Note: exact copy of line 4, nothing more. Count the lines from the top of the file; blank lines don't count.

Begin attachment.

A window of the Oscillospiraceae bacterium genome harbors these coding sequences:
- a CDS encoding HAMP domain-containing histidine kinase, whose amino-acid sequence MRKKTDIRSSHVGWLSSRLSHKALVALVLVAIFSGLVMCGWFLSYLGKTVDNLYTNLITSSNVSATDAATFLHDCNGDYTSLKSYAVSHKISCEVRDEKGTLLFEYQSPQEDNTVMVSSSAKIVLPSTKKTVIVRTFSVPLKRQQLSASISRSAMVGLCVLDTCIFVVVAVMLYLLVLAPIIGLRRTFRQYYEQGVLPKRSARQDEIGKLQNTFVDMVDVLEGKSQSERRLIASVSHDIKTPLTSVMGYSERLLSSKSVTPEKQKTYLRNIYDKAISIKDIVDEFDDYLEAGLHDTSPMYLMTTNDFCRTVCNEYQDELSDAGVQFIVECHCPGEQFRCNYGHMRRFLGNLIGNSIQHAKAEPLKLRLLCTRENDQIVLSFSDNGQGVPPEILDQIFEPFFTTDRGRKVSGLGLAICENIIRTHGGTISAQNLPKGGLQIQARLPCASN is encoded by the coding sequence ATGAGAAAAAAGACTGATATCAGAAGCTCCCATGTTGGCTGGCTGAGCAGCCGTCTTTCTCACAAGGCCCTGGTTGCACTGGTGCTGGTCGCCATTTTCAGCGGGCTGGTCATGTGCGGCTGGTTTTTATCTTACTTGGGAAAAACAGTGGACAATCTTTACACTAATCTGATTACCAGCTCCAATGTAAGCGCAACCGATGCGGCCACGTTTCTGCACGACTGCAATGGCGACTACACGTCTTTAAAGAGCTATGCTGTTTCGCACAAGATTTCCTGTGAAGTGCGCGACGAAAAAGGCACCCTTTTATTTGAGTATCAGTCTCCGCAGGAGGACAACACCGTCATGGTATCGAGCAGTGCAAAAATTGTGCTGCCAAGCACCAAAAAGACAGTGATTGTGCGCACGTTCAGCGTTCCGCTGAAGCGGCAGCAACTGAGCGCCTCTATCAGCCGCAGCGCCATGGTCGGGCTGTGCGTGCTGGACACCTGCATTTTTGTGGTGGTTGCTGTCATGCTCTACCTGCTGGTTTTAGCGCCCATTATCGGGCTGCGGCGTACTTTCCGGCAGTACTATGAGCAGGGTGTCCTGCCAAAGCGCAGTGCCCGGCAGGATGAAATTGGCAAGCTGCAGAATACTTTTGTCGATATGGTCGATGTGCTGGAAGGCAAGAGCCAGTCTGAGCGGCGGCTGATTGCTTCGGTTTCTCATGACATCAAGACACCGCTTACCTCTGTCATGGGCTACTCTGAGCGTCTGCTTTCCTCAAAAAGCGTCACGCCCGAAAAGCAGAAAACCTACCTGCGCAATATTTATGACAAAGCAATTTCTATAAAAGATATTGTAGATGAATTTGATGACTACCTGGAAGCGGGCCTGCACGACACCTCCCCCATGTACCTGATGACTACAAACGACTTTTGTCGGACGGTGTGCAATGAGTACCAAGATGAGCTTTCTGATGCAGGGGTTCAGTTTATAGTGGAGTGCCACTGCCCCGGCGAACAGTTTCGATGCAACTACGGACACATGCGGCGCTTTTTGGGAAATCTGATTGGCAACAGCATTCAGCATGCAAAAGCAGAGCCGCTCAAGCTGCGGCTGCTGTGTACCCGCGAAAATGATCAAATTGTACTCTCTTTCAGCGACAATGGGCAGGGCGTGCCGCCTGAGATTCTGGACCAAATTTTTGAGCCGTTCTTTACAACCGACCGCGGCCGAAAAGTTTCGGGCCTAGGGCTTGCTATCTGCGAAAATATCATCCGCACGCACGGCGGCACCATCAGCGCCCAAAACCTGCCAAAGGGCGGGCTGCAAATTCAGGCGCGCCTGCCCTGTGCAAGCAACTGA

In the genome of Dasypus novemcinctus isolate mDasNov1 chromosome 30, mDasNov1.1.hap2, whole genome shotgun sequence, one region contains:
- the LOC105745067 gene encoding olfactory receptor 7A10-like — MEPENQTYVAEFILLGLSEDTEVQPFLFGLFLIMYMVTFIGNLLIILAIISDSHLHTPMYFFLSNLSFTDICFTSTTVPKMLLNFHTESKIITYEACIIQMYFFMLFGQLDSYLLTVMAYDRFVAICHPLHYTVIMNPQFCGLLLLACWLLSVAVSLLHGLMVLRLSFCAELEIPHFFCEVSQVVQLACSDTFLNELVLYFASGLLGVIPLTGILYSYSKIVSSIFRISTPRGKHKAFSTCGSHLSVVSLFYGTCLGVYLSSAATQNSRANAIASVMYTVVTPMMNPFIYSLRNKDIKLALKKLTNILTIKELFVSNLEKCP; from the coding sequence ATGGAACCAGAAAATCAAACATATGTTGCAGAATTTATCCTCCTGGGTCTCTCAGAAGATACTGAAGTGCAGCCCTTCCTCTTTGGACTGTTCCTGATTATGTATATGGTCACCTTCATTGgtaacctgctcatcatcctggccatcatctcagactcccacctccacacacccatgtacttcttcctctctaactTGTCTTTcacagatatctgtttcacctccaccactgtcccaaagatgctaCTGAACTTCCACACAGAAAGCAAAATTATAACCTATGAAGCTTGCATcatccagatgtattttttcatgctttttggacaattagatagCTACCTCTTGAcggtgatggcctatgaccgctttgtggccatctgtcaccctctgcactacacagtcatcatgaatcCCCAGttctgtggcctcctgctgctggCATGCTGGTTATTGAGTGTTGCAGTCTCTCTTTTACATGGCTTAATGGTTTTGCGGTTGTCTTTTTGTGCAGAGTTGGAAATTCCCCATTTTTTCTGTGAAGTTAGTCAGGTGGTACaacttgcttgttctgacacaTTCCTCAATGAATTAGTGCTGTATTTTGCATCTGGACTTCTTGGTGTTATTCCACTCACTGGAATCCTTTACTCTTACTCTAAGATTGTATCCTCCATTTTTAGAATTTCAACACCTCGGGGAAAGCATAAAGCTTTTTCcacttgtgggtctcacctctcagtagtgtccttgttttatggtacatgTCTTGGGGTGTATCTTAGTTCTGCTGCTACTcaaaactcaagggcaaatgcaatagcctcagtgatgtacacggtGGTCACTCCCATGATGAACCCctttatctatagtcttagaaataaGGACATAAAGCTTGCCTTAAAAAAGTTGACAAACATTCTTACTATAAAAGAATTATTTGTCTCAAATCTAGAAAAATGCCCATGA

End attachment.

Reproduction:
- the LOC105745067 gene encoding olfactory receptor 7A10-like — MEPENQTYVAEFILLGLSEDTEVQPFLFGLFLIMYMVTFIGNLLIILAIISDSHLHTPMYFFLSNLSFTDICFTSTTVPKMLLNFHTESKIITYEACIIQMYFFMLFGQLDSYLLTVMAYDRFVAICHPLHYTVIMNPQFCGLLLLACWLLSVAVSLLHGLMVLRLSFCAELEIPHFFCEVSQVVQLACSDTFLNELVLYFASGLLGVIPLTGILYSYSKIVSSIFRISTPRGKHKAFSTCGSHLSVVSLFYGTCLGVYLSSAATQNSRANAIASVMYTVVTPMMNPFIYSLRNKDIKLALKKLTNILTIKELFVSNLEKCP; from the coding sequence ATGGAACCAGAAAATCAAACATATGTTGCAGAATTTATCCTCCTGGGTCTCTCAGAAGATACTGAAGTGCAGCCCTTCCTCTTTGGACTGTTCCTGATTATGTATATGGTCACCTTCATTGgtaacctgctcatcatcctggccatcatctcagactcccacctccacacacccatgtacttcttcctctctaactTGTCTTTcacagatatctgtttcacctccaccactgtcccaaagatgctaCTGAACTTCCACACAGAAAGCAAAATTATAACCTATGAAGCTTGCATcatccagatgtattttttcatgctttttggacaattagatagCTACCTCTTGAcggtgatggcctatgaccgctttgtggccatctgtcaccctctgcactacacagtcatcatgaatcCCCAGttctgtggcctcctgctgctggCATGCTGGTTATTGAGTGTTGCAGTCTCTCTTTTACATGGCTTAATGGTTTTGCGGTTGTCTTTTTGTGCAGAGTTGGAAATTCCCCATTTTTTCTGTGAAGTTAGTCAGGTGGTACaacttgcttgttctgacacaTTCCTCAATGAATTAGTGCTGTATTTTGCATCTGGACTTCTTGGTGTTATTCCACTCACTGGAATCCTTTACTCTTACTCTAAGATTGTATCCTCCATTTTTAGAATTTCAACACCTCGGGGAAAGCATAAAGCTTTTTCcacttgtgggtctcacctctcagtagtgtccttgttttatggtacatgTCTTGGGGTGTATCTTAGTTCTGCTGCTACTcaaaactcaagggcaaatgcaatagcctcagtgatgtacacggtGGTCACTCCCATGATGAACCCctttatctatagtcttagaaataaGGACATAAAGCTTGCCTTAAAAAAGTTGACAAACATTCTTACTATAAAAGAATTATTTGTCTCAAATCTAGAAAAATGCCCATGA